If I ever write a memoir, the chapter dedicated to living in Scotland would be titled "paying for parsley". Parsley in Spain is free as the wind; greengrocers give it away, a bundle of sprigs tucked on top of your purchases. It´s just there, always, and if it wilts in the fridge you simply throw it in the stockpot, knowing you will get some more tomorrow with your oranges and potatoes.
It´s easy to take it for granted, because it is granted. But here, of course you pay for parsley, and through the nose, at that. Throwing leaves away is annoying.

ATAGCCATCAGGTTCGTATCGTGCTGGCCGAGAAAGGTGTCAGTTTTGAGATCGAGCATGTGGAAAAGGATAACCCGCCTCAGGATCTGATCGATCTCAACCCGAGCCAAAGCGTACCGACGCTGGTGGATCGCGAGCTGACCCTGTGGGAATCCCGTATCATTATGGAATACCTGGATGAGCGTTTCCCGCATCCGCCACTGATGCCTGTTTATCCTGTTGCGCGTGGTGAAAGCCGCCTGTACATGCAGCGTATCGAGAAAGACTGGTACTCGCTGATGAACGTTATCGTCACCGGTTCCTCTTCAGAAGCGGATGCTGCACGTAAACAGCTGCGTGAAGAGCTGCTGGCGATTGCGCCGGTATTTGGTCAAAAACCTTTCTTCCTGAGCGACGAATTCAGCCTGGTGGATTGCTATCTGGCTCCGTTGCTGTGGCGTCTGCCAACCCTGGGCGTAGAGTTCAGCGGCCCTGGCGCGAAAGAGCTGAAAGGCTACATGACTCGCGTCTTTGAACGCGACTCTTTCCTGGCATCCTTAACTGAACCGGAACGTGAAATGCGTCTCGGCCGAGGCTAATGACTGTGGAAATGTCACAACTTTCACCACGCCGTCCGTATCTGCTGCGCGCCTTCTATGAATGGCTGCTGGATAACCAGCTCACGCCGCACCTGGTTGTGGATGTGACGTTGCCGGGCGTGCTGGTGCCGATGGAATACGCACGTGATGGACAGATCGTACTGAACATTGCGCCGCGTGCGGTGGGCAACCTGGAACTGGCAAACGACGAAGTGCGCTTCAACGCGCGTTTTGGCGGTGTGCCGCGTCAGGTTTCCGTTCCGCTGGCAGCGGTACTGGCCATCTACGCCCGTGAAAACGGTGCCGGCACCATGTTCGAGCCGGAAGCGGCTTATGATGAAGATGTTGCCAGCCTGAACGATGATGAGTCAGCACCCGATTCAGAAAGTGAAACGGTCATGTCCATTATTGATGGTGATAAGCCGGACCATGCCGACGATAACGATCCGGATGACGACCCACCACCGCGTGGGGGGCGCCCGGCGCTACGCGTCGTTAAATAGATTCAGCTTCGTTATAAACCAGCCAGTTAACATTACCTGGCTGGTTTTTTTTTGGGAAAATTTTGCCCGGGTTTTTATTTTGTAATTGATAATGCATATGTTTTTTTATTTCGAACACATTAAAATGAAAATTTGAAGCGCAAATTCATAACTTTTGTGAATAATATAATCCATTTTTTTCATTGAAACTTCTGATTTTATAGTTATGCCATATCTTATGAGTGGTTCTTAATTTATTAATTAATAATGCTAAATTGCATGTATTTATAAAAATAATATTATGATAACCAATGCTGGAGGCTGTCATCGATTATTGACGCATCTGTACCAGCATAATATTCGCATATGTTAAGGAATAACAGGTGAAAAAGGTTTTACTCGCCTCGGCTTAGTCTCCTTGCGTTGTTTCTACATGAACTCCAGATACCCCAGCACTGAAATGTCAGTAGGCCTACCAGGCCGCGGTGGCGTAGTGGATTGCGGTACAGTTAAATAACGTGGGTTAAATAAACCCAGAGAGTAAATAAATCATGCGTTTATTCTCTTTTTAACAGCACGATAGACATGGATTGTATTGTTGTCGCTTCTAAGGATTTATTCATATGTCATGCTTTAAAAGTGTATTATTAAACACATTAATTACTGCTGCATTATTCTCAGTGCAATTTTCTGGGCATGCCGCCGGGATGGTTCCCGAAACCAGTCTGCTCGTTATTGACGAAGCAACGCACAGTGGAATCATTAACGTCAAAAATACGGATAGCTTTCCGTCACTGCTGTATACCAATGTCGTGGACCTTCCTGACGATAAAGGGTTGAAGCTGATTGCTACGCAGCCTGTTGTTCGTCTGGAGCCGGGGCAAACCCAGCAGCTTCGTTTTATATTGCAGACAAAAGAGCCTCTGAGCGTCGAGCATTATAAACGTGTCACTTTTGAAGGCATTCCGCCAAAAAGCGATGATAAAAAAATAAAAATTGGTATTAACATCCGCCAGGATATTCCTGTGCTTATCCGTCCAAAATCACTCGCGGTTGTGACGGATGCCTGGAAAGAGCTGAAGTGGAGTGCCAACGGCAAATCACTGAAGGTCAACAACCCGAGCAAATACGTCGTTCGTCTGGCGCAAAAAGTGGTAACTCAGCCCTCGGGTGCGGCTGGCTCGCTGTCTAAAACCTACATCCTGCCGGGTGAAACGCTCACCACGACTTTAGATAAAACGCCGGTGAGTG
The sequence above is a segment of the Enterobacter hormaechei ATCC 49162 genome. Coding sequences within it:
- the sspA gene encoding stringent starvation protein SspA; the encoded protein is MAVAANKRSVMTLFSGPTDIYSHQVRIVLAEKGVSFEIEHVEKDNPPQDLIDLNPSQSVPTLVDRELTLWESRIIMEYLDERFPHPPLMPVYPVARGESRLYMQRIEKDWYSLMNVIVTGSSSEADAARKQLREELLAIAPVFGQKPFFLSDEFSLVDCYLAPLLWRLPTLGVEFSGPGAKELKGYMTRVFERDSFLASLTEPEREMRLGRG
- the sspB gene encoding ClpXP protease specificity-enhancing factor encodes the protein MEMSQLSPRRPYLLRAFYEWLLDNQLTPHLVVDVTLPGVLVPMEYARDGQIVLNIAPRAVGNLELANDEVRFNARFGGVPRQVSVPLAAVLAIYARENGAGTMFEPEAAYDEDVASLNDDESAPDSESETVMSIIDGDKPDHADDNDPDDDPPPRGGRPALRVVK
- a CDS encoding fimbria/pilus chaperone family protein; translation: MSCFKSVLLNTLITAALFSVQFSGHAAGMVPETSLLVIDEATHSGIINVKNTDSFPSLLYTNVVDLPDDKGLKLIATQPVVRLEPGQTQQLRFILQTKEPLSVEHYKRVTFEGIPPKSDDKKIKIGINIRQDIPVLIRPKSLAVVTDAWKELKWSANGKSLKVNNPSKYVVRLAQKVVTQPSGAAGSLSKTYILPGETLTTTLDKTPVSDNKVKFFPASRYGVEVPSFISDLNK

If you use it quickly it´s nice to put it in a glass with water, like a bunch of flowers. But if not, the fridge is your best bet. I used to keep it, just like that, in a plastic container, but my new favourite book has a better way: trim the leaves, save the stems for stock, and put the leaves in plastic bag or box in the fridge. They last for many days like that, and because it´s prepped, you are likely to use it more, just as you are more likely to draw if you carry a sketchbook in your bag.
It can be the main ingredient in a salad to go with marrow bones, but a few chopped leaves is all it takes to liven up many things, like home-made soup, sauteed mushrooms, roast tomatoes, baked fish, octopus salad or takeaway pizza, so bear it in mind.